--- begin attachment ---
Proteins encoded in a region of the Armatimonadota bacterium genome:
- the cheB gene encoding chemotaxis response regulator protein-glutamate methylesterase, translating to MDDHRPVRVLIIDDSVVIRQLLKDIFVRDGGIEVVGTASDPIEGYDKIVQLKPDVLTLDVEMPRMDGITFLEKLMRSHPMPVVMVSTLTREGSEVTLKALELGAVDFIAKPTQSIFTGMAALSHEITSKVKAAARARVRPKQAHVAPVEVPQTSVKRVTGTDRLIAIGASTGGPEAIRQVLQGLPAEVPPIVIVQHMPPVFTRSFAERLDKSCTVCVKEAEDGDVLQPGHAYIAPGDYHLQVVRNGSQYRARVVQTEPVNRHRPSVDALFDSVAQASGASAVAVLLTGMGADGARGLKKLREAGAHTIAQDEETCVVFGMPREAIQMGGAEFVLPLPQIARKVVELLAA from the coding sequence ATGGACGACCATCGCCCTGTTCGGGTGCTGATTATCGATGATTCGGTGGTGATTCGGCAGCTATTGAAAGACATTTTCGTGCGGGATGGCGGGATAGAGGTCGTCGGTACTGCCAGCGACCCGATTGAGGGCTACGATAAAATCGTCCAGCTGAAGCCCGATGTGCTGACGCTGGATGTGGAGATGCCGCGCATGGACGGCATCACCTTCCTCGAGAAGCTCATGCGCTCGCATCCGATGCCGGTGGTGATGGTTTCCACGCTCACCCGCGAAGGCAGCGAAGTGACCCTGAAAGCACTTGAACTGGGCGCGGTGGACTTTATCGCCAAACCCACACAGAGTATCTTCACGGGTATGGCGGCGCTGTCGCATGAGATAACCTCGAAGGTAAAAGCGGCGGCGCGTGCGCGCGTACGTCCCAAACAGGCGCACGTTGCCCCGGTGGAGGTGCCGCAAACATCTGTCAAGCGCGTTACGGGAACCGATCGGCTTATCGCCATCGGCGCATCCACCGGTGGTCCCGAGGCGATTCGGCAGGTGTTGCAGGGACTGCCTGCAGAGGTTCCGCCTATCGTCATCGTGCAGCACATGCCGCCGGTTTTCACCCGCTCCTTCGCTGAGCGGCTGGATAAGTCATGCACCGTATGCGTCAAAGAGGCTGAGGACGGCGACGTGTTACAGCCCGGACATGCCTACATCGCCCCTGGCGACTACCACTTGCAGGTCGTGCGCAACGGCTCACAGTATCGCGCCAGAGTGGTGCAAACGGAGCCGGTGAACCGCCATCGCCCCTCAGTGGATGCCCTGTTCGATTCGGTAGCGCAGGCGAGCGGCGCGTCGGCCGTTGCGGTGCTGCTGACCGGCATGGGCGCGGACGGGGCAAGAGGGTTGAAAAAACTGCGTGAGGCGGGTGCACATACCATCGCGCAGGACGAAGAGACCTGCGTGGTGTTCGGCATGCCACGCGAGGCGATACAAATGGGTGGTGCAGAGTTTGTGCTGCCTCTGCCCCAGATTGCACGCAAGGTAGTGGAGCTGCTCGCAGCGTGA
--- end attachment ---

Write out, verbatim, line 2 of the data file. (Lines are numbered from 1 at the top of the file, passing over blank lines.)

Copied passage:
- the cheB gene encoding chemotaxis response regulator protein-glutamate methylesterase, translating to MDDHRPVRVLIIDDSVVIRQLLKDIFVRDGGIEVVGTASDPIEGYDKIVQLKPDVLTLDVEMPRMDGITFLEKLMRSHPMPVVMVSTLTREGSEVTLKALELGAVDFIAKPTQSIFTGMAALSHEITSKVKAAARARVRPKQAHVAPVEVPQTSVKRVTGTDRLIAIGASTGGPEAIRQVLQGLPAEVPPIVIVQHMPPVFTRSFAERLDKSCTVCVKEAEDGDVLQPGHAYIAPGDYHLQVVRNGSQYRARVVQTEPVNRHRPSVDALFDSVAQASGASAVAVLLTGMGADGARGLKKLREAGAHTIAQDEETCVVFGMPREAIQMGGAEFVLPLPQIARKVVELLAA from the coding sequence ATGGACGACCATCGCCCTGTTCGGGTGCTGATTATCGATGATTCGGTGGTGATTCGGCAGCTATTGAAAGACATTTTCGTGCGGGATGGCGGGATAGAGGTCGTCGGTACTGCCAGCGACCCGATTGAGGGCTACGATAAAATCGTCCAGCTGAAGCCCGATGTGCTGACGCTGGATGTGGAGATGCCGCGCATGGACGGCATCACCTTCCTCGAGAAGCTCATGCGCTCGCATCCGATGCCGGTGGTGATGGTTTCCACGCTCACCCGCGAAGGCAGCGAAGTGACCCTGAAAGCACTTGAACTGGGCGCGGTGGACTTTATCGCCAAACCCACACAGAGTATCTTCACGGGTATGGCGGCGCTGTCGCATGAGATAACCTCGAAGGTAAAAGCGGCGGCGCGTGCGCGCGTACGTCCCAAACAGGCGCACGTTGCCCCGGTGGAGGTGCCGCAAACATCTGTCAAGCGCGTTACGGGAACCGATCGGCTTATCGCCATCGGCGCATCCACCGGTGGTCCCGAGGCGATTCGGCAGGTGTTGCAGGGACTGCCTGCAGAGGTTCCGCCTATCGTCATCGTGCAGCACATGCCGCCGGTTTTCACCCGCTCCTTCGCTGAGCGGCTGGATAAGTCATGCACCGTATGCGTCAAAGAGGCTGAGGACGGCGACGTGTTACAGCCCGGACATGCCTACATCGCCCCTGGCGACTACCACTTGCAGGTCGTGCGCAACGGCTCACAGTATCGCGCCAGAGTGGTGCAAACGGAGCCGGTGAACCGCCATCGCCCCTCAGTGGATGCCCTGTTCGATTCGGTAGCGCAGGCGAGCGGCGCGTCGGCCGTTGCGGTGCTGCTGACCGGCATGGGCGCGGACGGGGCAAGAGGGTTGAAAAAACTGCGTGAGGCGGGTGCACATACCATCGCGCAGGACGAAGAGACCTGCGTGGTGTTCGGCATGCCACGCGAGGCGATACAAATGGGTGGTGCAGAGTTTGTGCTGCCTCTGCCCCAGATTGCACGCAAGGTAGTGGAGCTGCTCGCAGCGTGA